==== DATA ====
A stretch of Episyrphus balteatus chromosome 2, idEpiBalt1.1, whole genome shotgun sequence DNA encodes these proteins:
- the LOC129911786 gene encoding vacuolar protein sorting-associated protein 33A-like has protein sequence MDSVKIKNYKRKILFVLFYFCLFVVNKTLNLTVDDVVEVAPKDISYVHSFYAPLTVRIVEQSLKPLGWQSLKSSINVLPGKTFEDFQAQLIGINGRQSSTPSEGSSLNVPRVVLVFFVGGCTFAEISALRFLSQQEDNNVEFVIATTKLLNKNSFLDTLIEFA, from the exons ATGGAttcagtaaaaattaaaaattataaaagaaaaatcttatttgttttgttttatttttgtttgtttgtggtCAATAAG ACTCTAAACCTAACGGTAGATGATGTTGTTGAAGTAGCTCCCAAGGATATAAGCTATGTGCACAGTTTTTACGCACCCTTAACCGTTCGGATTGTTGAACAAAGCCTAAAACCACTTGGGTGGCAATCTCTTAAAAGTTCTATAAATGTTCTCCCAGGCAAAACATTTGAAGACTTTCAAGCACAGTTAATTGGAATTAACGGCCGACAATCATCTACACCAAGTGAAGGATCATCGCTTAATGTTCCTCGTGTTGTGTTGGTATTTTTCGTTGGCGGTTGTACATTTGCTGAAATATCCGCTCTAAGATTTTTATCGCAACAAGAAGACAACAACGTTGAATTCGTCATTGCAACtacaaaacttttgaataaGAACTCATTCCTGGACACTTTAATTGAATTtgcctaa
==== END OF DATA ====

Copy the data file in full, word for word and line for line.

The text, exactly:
A stretch of Episyrphus balteatus chromosome 2, idEpiBalt1.1, whole genome shotgun sequence DNA encodes these proteins:
- the LOC129911786 gene encoding vacuolar protein sorting-associated protein 33A-like has protein sequence MDSVKIKNYKRKILFVLFYFCLFVVNKTLNLTVDDVVEVAPKDISYVHSFYAPLTVRIVEQSLKPLGWQSLKSSINVLPGKTFEDFQAQLIGINGRQSSTPSEGSSLNVPRVVLVFFVGGCTFAEISALRFLSQQEDNNVEFVIATTKLLNKNSFLDTLIEFA, from the exons ATGGAttcagtaaaaattaaaaattataaaagaaaaatcttatttgttttgttttatttttgtttgtttgtggtCAATAAG ACTCTAAACCTAACGGTAGATGATGTTGTTGAAGTAGCTCCCAAGGATATAAGCTATGTGCACAGTTTTTACGCACCCTTAACCGTTCGGATTGTTGAACAAAGCCTAAAACCACTTGGGTGGCAATCTCTTAAAAGTTCTATAAATGTTCTCCCAGGCAAAACATTTGAAGACTTTCAAGCACAGTTAATTGGAATTAACGGCCGACAATCATCTACACCAAGTGAAGGATCATCGCTTAATGTTCCTCGTGTTGTGTTGGTATTTTTCGTTGGCGGTTGTACATTTGCTGAAATATCCGCTCTAAGATTTTTATCGCAACAAGAAGACAACAACGTTGAATTCGTCATTGCAACtacaaaacttttgaataaGAACTCATTCCTGGACACTTTAATTGAATTtgcctaa